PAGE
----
• Ian

Telling Stories without Words.

Updated: Oct 7, 2018

I like to keep multiple projects going on at once. This doesn’t mean that I am working on ALL of them at the same time, but when the mood strikes, I can jump from project to project. There is some saying about variety and spices or something like that. Recently I hopped back into one of my larger writing projects and since it is now on my mind, what’s better than to write a blog post about my introduction to comic writing.


As with most things, I am pretty late to the party when it comes to comic books. I lament not having “grown-up” with them, or having the knowledge of every obscure story arc or superhero in existence. Nevertheless, I now definitely have my favorites and look forward to continuing my education.


Years ago, when first getting into reading comics, I had an idea to write my own. I wanted a character I could relate too, in a unique setting, and attempt to avoid some of the standard comic tropes I have read over and over again. I won’t go into too much detail now, as I am still working on the script and things may change.


So as with anything I do, the process starts with research. How does one write a comic?


I began by delving into the world of comic story writing, terminology, and processes. I picked up The DC Comics Guide to Writing Comics by Dennis O’Neil.


Now before anyone gets bent out of shape, Dennis O’Neil has written for BOTH DC and Marvel, and the book itself has a wonderful introduction by none other than Stan Lee himself.



O’Neil describes two main ways of writing comics; plot-first and full-script first. Both have advantages and disadvantages. Since this isn’t a how-to blog, but merely a story of my experience, I will be brief.


Plot-first writing is basically writing a story. The writer will indicate plot points, characters, settings, etc. in a story format. In the end, it is up to the penciller (artist tasked with sketching out the panels) to interpret the words of the writer into a visual format. This method to me seemed a more natural and fluid method of writing, but since I don’t have a penciller, I wanted and needed much more control.


The second method, full-script, was much more to my liking. Think of this more as writing a script for a play. Each page, each panel is meticulously thought out to remove all error in interpretation. Character dialogue, reader perspective, location is indicated in the script. Since it looks so different from regular writing, I wanted to give it a shot.

Here is my very first attempt at writing a comic page. It is typically gauche to use another’s characters in a comic, especially if you are trying to get on a publisher’s radar. This was for practice only.


 

PAGE ONE – SIX PANELS


PANEL ONE

BRUCE WAYNE is walking away from Wayne Manor in the rain. He is holding a bouquet of flowers.


1. CAPTION: Wayne Manor, Gotham City. 11:02pm


PANEL TWO

BRUCE walks through tall grass and dead trees, heading toward cemetery.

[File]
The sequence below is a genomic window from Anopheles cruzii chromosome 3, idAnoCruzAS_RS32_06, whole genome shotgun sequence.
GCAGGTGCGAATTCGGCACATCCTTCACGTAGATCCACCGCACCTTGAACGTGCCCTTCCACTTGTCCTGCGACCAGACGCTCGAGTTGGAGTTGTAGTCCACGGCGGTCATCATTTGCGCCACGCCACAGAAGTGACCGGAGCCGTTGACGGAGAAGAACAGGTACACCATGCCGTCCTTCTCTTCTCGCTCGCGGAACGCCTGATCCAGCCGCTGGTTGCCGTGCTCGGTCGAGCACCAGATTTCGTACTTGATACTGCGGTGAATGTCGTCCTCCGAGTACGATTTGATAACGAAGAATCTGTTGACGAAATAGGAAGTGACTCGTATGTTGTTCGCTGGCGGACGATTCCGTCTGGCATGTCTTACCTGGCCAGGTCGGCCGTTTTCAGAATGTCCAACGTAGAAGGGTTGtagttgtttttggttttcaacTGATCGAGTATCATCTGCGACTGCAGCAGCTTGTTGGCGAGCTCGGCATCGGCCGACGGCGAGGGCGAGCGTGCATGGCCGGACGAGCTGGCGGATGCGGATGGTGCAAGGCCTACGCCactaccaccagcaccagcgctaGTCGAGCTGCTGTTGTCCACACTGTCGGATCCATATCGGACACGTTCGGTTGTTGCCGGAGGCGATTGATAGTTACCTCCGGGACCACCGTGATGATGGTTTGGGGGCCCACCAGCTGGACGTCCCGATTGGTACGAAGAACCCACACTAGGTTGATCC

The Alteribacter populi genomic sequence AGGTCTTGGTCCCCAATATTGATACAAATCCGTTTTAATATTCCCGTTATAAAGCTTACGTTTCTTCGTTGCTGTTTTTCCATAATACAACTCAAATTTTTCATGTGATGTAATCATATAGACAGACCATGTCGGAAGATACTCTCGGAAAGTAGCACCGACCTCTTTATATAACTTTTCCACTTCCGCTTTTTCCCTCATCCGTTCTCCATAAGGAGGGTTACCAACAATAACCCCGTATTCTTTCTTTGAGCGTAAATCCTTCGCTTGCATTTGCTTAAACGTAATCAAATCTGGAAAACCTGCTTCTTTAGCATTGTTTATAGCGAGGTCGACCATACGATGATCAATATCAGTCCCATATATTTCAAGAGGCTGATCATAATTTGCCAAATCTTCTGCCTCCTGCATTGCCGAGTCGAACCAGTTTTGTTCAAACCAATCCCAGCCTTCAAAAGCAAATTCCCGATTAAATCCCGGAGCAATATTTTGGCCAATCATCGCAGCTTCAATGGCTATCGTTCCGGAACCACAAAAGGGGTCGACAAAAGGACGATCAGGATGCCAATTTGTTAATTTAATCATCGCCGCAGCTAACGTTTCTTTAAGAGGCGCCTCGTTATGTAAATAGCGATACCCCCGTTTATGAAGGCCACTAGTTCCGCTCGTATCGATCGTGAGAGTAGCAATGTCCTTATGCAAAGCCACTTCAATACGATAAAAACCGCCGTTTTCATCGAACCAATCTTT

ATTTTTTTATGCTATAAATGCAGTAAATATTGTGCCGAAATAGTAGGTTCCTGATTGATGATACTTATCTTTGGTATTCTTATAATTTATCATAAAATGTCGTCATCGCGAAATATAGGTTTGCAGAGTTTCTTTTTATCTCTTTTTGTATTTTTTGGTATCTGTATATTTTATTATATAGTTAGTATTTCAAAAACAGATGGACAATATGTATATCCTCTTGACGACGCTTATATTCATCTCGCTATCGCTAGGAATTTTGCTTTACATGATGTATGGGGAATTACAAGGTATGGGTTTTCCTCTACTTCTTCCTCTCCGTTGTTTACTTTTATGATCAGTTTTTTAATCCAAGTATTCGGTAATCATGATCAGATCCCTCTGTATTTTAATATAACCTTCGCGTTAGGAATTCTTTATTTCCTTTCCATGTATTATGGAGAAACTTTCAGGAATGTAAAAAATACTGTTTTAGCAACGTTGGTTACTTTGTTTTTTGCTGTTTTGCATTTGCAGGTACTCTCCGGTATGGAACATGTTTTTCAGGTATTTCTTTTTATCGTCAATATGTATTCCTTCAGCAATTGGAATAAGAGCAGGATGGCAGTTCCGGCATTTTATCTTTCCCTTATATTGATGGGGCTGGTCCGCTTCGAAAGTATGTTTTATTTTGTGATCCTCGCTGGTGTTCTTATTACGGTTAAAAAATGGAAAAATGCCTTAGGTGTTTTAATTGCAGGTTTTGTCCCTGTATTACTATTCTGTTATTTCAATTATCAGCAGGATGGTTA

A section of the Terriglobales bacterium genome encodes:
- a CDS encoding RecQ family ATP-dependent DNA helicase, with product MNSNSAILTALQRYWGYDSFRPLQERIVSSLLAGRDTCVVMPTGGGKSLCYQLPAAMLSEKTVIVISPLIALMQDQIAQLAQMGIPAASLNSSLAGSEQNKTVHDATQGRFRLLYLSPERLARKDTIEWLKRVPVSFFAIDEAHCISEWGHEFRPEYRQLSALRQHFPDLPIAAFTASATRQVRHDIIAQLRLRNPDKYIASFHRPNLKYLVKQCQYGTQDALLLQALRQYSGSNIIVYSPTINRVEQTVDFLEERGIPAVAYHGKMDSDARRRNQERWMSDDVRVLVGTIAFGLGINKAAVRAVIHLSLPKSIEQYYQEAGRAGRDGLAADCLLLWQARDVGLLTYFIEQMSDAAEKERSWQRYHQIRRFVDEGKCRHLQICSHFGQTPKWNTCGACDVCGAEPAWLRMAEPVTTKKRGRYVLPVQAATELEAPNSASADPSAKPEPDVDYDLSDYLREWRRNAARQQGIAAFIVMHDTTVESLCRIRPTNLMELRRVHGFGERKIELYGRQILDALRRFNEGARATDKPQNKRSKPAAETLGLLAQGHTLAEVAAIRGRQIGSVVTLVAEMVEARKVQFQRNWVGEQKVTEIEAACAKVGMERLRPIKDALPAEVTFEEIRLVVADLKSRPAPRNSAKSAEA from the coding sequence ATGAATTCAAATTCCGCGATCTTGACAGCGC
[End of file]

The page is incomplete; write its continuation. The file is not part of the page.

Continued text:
NO COPY (meaning no character text or captions)


PANEL THREE

The headstones of Thomas and Martha Wayne, weathered, eroded, and covered in weeds.


2. BRUCE: I'm sorry...


PANEL FOUR

BRUCE kneels down and begins pulling weeds off the headstones.


3. BRUCE: ...It's so overgrown. Every time I pull one weed, two more grow right in its place. It can be so...


PANEL FIVE

Lightning flashes, and the silhouette of BRUCE WAYNE becomes that of BATMAN.


4. BATMAN: ...exhausting.


PANEL SIX

It is no longer BATMAN, but BRUCE WAYNE, walking away from the headstones. The bouquet of flowers resting gently on his parent’s grave.


5. BRUCE: It's never going to end.


 

Turns out, this is a pretty fun way of writing. Since this is my first attempt, please note there are some beginner mistakes. i.e. depicting a character performing two actions at once in one panel. This is impossible to draw in just one panel. Also, I should have added a lot more description.


Despite the novice mistakes, I set out to continue, but with my own story.

After I written a few pages, my wife noted that, while being a big fan of my writing, she didn’t see my regular language in the script. And that is an interesting point. Note the bold letters indicated page, panel, and actions. This is all instruction for the artist. Really, the “artistry” of this writing is in the dialogue (or lack thereof). Here I am counting on the artist to set the mood and display the emotions. It becomes my job to set-up the plot and keep the story moving forward. The only thing the reader reads from me is the dialogue.


One of the comic book tropes that I try to avoid is too much dialogue. Yes of course there are times when you need to depict a big conversation, but I get irritated when reading an epic battle or fight and the characters are constantly chattering back and forth. Show me the emotion through their actions; actions do speak louder than words. In a way, this makes my writing stronger. Even when writing a short story or novel, it makes more sense to let the reader understand what the character is going through, rather than the character say “I’m ANGRY!!”


As of now, I am about 6 issues (just shy of 22 script pages each) into what will be a roughly 8 to 9 issue series. Ultimately, when/if published, it will be one graphic novel, rather than issues. It is just easier for me to keep track if I split them up for now.

I look forward to posting updates with my project, as well as writing about my experience and what I have learned.


Stay tuned!

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